Five Things You Should Do On the 1st REALLY GREAT Spring Weekend

BuckAndSonsSpringCleanUp

This weekend promises to be the first really great weekend this spring in Ohio, weather speaking that is! What should you do if you’re itching to get out and work in the yard? Here are five things we recommend … Enjoy!

  1. Aerate.  This helps manage dead grass, leaves and winter debris, while also loosening all of that hardened and compacted soil.
  2. The Great Clean Up. If you’ve got trees, they’ve likely shed branches this winter.  Picking up lingering leaves, dead grass and other “unmentionables” will make you feel accomplished, and your lawn look GREAT.
  3. Start Fertilizing.  Hit your lawn with a nice dose of fertilizer to kick off the growing process. Read the directions! The correct amount you add to your lawn is imperative, as well as, how you apply the fertilizer.  Pick a hybrid blend of fertilizer, as it will release a little now — and save some for later too.
  4. Apply Seed.  This is a great time to introduce some fresh cultivars of grass seed into your lawn.  Also, since we’re in the Spring season, the rains will do the trick in keeping the seed moist.
  5. Call Us.  No one loves your lawn like we do.  If you’d like us to give you an estimate on managing the above and more — on routine cutting and maintenance … Or even bigger landscape architectural projects, we’d love to hear from you before the summer settles in and schedules book up with activities.  Think 876-BUCK.

 

Your Landscape Needs to be Corrected!

The calendar indicates that spring is here in spite of recent weather events. Now is the time to help our landscapes with some judicial corrective pruning. Be a good landscape disciplinarian by correctly pruning and ultimately guiding your plants growth misdeeds.

 

Dormant Pruning – The Best Selective and Corrective Timing
With the foliage off of deciduous trees and shrubs, pruning becomes a much quicker and easier process. At no other time of the year is it as easy to see problem branches that are dead, rubbing, crossing or growing inward. Branches that are infringing upon a structure or neighboring tree or shrub should be judiciously pruned so not to adversely affect the overall shape and aesthetic value of the plant. Sometimes, however, removal of a tree or shrub may be the only solution when it has been planted improperly by not allowing adequate room for growth. Your goal in pruning, as always, should be to maintain the natural habit of the plant unless you are maintaining a formal hedge or artistic topiary. Please don’t turn your valuable shrubs into green outdoor boxes. Nothing detracts more from the aesthetic or monetary value of your landscape than improper pruning.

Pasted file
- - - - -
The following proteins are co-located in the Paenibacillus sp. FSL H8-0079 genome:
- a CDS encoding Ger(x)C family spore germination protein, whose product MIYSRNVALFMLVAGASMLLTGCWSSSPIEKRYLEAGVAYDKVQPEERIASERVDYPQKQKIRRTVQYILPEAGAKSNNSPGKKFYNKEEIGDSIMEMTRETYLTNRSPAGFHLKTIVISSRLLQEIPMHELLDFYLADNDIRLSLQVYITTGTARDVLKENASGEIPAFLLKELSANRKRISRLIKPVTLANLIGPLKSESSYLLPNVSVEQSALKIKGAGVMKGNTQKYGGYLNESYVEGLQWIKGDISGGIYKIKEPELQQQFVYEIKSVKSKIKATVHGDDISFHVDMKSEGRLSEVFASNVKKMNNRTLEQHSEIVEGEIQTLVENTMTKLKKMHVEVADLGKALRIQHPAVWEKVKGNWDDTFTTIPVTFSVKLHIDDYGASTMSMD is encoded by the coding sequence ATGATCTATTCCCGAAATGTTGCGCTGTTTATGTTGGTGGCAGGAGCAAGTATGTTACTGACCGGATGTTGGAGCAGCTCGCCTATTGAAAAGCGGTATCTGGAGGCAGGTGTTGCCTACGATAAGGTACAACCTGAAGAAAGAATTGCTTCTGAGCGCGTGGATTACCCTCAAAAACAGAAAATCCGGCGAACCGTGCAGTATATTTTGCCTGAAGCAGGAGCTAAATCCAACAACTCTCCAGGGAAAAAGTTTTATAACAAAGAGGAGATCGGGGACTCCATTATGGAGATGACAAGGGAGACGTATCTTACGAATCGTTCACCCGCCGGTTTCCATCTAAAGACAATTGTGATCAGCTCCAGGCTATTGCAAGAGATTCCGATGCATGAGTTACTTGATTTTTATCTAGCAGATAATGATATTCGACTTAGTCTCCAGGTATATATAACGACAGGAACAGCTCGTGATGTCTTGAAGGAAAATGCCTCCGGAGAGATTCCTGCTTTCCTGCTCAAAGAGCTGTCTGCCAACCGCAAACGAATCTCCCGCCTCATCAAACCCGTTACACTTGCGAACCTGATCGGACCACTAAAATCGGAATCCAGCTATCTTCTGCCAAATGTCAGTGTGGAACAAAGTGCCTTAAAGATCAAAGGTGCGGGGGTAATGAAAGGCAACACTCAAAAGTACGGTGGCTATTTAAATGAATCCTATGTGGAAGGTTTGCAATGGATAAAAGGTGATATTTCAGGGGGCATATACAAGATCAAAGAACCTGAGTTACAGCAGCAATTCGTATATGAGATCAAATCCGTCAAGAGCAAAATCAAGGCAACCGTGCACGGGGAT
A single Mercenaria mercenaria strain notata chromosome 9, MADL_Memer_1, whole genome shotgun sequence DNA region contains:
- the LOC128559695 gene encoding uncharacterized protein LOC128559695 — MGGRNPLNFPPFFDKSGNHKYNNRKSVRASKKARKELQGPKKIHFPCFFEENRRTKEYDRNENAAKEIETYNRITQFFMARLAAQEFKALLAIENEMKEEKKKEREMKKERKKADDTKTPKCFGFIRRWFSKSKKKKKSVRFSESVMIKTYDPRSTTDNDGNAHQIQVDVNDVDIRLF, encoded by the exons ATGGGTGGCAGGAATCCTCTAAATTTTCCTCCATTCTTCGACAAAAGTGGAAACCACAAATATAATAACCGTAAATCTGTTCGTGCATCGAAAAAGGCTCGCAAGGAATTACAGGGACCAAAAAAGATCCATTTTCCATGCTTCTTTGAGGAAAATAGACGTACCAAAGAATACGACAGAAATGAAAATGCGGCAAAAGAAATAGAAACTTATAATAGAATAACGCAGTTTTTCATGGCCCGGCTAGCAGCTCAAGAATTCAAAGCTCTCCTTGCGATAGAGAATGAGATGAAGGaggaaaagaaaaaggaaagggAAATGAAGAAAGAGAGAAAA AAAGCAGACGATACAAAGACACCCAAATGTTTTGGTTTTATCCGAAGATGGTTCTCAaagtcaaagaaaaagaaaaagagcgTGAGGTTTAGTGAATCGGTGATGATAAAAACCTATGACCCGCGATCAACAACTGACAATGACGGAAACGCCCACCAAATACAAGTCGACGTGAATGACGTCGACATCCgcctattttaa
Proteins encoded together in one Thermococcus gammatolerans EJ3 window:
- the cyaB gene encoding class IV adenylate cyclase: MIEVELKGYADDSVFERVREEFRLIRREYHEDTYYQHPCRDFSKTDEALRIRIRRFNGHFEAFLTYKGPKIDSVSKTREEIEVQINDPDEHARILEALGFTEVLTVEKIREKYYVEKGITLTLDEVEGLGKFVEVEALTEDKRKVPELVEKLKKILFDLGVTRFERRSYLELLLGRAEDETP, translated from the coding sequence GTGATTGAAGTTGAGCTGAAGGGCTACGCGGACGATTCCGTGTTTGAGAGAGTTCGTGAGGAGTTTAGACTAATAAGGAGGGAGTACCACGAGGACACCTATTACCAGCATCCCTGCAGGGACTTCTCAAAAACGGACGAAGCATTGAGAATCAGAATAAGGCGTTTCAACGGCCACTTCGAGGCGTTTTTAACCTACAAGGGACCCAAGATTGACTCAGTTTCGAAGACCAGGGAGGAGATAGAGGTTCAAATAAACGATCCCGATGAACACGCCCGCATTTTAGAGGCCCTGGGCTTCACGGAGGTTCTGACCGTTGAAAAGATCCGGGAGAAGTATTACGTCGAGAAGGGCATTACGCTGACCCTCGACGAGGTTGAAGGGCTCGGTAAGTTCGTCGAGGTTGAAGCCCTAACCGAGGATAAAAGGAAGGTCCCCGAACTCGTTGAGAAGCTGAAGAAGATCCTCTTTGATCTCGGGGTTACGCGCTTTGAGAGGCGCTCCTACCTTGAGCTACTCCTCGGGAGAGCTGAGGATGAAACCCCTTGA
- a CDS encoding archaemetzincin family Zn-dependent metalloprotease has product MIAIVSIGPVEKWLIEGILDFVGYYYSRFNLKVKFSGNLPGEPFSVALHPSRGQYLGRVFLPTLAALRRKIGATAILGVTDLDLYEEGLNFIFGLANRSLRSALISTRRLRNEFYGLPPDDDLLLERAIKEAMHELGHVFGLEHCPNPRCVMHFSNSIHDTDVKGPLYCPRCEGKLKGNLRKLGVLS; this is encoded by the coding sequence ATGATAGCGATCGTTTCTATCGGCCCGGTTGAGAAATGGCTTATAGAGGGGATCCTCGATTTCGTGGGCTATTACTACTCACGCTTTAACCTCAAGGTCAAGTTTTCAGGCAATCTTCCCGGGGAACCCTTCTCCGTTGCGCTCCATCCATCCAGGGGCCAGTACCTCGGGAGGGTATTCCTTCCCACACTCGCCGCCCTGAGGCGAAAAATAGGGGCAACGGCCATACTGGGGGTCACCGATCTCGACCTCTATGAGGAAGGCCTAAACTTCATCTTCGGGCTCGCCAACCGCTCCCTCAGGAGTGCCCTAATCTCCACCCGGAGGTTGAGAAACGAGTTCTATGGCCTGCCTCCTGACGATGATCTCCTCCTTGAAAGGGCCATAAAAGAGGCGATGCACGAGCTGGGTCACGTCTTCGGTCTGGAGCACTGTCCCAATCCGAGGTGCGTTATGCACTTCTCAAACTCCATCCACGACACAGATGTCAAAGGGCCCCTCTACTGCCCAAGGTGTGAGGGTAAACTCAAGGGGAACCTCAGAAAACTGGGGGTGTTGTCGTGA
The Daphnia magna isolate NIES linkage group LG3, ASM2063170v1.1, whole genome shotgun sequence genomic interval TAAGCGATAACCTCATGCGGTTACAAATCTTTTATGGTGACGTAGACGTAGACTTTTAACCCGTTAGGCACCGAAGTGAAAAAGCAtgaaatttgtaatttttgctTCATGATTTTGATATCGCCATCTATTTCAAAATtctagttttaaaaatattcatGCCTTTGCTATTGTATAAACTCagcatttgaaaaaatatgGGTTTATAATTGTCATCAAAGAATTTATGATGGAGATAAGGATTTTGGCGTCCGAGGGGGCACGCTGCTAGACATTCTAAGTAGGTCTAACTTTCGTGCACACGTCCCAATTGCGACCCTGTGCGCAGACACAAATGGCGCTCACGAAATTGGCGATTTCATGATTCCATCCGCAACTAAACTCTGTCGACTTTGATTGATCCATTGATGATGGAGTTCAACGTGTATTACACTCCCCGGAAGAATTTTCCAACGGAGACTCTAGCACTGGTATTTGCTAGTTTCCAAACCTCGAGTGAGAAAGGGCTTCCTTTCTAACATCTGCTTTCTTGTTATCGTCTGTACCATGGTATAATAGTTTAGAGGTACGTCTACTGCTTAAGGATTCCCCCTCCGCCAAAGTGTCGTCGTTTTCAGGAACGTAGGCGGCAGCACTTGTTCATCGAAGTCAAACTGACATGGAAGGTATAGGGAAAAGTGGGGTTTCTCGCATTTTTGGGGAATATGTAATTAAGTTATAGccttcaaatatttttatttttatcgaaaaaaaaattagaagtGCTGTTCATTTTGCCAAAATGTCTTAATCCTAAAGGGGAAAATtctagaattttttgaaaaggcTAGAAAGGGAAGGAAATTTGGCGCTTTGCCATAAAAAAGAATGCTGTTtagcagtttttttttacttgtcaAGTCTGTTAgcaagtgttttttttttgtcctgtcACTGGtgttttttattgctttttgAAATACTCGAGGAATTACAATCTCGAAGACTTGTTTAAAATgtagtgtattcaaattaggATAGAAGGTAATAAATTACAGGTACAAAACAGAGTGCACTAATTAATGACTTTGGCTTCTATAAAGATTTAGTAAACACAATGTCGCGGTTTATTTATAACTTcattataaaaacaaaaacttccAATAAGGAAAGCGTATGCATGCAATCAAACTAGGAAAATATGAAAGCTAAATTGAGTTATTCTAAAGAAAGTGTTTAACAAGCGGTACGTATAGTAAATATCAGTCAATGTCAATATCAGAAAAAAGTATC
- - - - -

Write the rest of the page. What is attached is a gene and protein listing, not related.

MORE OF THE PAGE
Be sure to Discipline the Right Trees and Shrubs
Certain trees and shrubs should not be pruned in the winter months. Trees such as Maple and Birch sap excessively when pruned anytime from late December through early June. Wait until the appropriate time of the year for pruning these tree ‘bleeders’. Spring flowering shrubs such as Lilac, Forsythia, Rhododendron, Azalea and Viburnum set buds in the preceding growing season for flowers the following spring. Your much anticipated blooming plants could easily be ruined for another year if you prune off all of the flower buds. A good rule of thumb is to prune spring flowering shrubs shortly after they have finished blooming. In central Ohio, we try not to prune img-fall_winter-pruningspring flowering shrubs any later than the end of June. This timing may vary for your region of the country as well as any seasonal or climactic changes during the growing season.
To apply wound dressing or not to apply wound dressing?  This is a perennial topic of discussion (sometimes heated) among arborists, nursery growers, landscapers and gardeners. The current “Green Industry” standard and recommendation today is to not apply wound dressing. University and industry studies have indicated that wound dressings can actually hinder the healing process after a pruning wound is sealed with a common dressing. It seems that the outer, active growth ring, also known as the vascular cambium layer becomes obstructed making the healing process more difficult for your tree or shrub. If you absolutely do feel you need to apply a wound dressing, try to apply inside of this outer growth ring. For the most part however, your efforts are simply cosmetic in nature and it may be best to use your money for a new tree, shrub or perennial if any damage or extensive pruning is required.